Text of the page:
SHORPY Historic Photo Archive & Fine-Art Prints
The Shorpy Archive
6000+ fine-art prints suitable for framing. Desk-size to sofa-size and larger, on archival paper or canvas.
Join and Share

Social Shorpy

Syndicate content
Syndicate content
Syndicate content
Daily e-mail updates:


Member Photos

Photos submitted by Shorpy members.

Colorized Photos

Colorized photos submitted by members.

About the Photos

Our holdings include hundreds of glass and film negatives/transparencies that we've scanned ourselves; in addition, many other photos on this site were extracted from reference images (high-resolution tiffs) in the Library of Congress research archive. (To query the database click here.) They are adjusted, restored and reworked by your webmaster in accordance with his aesthetic sensibilities before being downsized and turned into the jpegs you see here. All of these images (including "derivative works") are protected by copyright laws of the United States and other jurisdictions and may not be sold, reproduced or otherwise used for commercial purposes without permission.

© 2018 SHORPY INC.

[REV 25-NOV-2014]

JUMP TO PAGE   100  >  200  >  300  >  400  >  500  >  600

Four Generations: 1902

Four Generations: 1902

From left to right is May Meek-age 65,Ann Keeler-47, John Kline- 6 months, and Mae Kline-19. This was taken in 1902 in Shelby, Ohio. That's four generations, and May Meek looks likes she's on the older end of 65. Mae Kline looks pretty hot...for a mom. I think May is a distant grandma. View full size.

On Shorpy:
Today's Top 5

After a little research

It is amazing the these ladies look so much older than their true ages. After talking to my mom (the family historian in residence) she told me that May, the really old gal, apparently has always looked old. May also led a somewhat difficult life on a farm too. Again, I think she just aged prematurely.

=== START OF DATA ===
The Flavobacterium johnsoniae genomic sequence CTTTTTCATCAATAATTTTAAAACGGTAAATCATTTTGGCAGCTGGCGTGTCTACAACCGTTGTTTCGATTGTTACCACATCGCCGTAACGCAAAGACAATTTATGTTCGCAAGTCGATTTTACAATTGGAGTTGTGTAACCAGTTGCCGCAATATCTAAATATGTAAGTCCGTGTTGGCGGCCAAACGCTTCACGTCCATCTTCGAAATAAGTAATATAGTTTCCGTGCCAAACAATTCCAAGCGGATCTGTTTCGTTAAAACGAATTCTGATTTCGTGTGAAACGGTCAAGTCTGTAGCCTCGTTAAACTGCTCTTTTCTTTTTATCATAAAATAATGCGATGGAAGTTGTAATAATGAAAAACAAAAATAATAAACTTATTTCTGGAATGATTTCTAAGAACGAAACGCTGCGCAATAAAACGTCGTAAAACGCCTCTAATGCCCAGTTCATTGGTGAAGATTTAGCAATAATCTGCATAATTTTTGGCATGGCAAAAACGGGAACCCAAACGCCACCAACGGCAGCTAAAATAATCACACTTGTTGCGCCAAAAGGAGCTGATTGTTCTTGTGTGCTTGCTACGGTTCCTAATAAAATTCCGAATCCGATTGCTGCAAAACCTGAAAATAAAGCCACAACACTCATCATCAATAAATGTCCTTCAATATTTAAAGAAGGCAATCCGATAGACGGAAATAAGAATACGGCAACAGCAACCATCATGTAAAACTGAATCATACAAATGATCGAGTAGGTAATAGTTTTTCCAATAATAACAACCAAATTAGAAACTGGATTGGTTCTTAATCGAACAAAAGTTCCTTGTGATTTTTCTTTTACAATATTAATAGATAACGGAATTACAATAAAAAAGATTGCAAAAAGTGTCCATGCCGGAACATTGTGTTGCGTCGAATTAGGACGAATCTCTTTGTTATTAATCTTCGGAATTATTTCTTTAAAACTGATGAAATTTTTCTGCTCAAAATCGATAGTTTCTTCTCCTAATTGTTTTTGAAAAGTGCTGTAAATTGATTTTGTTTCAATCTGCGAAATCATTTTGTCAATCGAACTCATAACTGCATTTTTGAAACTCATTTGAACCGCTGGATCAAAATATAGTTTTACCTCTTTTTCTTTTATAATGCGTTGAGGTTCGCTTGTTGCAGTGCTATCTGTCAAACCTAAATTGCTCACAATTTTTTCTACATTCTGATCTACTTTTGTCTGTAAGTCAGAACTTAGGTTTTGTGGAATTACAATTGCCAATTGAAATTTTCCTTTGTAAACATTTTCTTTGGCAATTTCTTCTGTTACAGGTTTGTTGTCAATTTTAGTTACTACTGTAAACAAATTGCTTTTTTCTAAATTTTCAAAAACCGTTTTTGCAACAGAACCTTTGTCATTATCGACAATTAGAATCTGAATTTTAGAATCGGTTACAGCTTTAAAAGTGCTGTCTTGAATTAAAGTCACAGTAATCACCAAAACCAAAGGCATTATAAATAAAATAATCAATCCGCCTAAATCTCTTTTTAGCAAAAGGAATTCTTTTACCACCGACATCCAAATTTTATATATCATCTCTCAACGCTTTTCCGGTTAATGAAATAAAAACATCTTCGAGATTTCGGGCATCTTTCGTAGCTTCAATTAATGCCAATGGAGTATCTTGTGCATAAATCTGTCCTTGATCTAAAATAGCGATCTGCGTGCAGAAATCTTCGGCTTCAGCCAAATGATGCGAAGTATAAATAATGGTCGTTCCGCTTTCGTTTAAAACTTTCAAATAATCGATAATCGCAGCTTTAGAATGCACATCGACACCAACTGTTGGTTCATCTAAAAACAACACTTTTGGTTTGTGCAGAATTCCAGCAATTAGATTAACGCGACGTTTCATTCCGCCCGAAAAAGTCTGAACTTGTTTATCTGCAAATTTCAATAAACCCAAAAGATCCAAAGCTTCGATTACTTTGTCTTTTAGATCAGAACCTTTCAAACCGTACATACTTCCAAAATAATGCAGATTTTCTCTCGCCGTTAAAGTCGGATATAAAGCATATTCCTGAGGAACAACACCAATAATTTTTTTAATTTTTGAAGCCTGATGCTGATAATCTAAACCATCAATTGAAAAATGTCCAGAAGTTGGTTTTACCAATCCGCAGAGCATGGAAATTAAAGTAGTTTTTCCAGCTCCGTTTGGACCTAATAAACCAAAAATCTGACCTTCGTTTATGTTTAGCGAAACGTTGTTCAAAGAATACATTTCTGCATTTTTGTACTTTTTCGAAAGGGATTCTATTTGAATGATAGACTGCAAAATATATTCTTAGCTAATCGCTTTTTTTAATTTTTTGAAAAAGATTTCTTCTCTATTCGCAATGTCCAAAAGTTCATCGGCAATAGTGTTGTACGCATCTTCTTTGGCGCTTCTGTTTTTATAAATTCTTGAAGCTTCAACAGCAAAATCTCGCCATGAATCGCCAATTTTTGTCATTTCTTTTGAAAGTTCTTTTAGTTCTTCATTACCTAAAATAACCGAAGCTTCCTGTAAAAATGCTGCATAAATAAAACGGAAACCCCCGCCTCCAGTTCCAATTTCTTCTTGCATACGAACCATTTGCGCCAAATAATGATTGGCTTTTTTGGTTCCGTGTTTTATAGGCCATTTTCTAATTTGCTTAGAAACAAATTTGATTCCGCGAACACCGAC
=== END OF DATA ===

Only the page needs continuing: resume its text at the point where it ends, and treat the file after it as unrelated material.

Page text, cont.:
As far as I know, they are not mourning. To me, they just look tired.

Age or Sadness?

Expressions of age and aging vary greatly with time and place, as seen so strikingly in this family group. For many people in 1902, 60 felt more like our 80, and, once a woman was widowed, conventional society expected her to look like it. But most women in 1902 "new baby" photos made an effort to express some level of pride and joy. It looks like these women are wearing mourning dresses, maybe not full mourning, but at least the slightly relaxed mourning worn for at least a year after a close death. In that case, the startling glumness of the two older women might be deliberate, as if they thought it improper to smile at an occasion that would otherwise be a very happy one.


I think a lot of the look of premature aging has to do with tooth care. Both of these older women look as if they have lost some (or even most) of their teeth. I can make myself look 15 years older by removing my partial dentures. Add to that no makeup and severe clothing and hairstyles, and they look ancient. I have pictures of my grandmothers in their unflattering house dresses which add years to their looks.

Shocked at the ages!

This is a fine picture, but I am totally shocked that these could be the ages of these women. Other than the baby, they all look at least 10 years older than stated, by today's standards anyhow. I don't mean to criticize; I just think it's fascinating. Perhaps they saw some rough times.

SHORPY HISTORICAL PHOTO ARCHIVE | History in HD is a vintage photo archive featuring thousands of high-definition images from the 1850s to 1960s. (Available as fine-art prints from the Shorpy Archive.) The site is named after Shorpy Higginbotham, a teenage coal miner who lived 100 years ago.

Syndicate content RSS | Contact Us | Privacy Policy | Photo Use | © 2018 Shorpy Inc.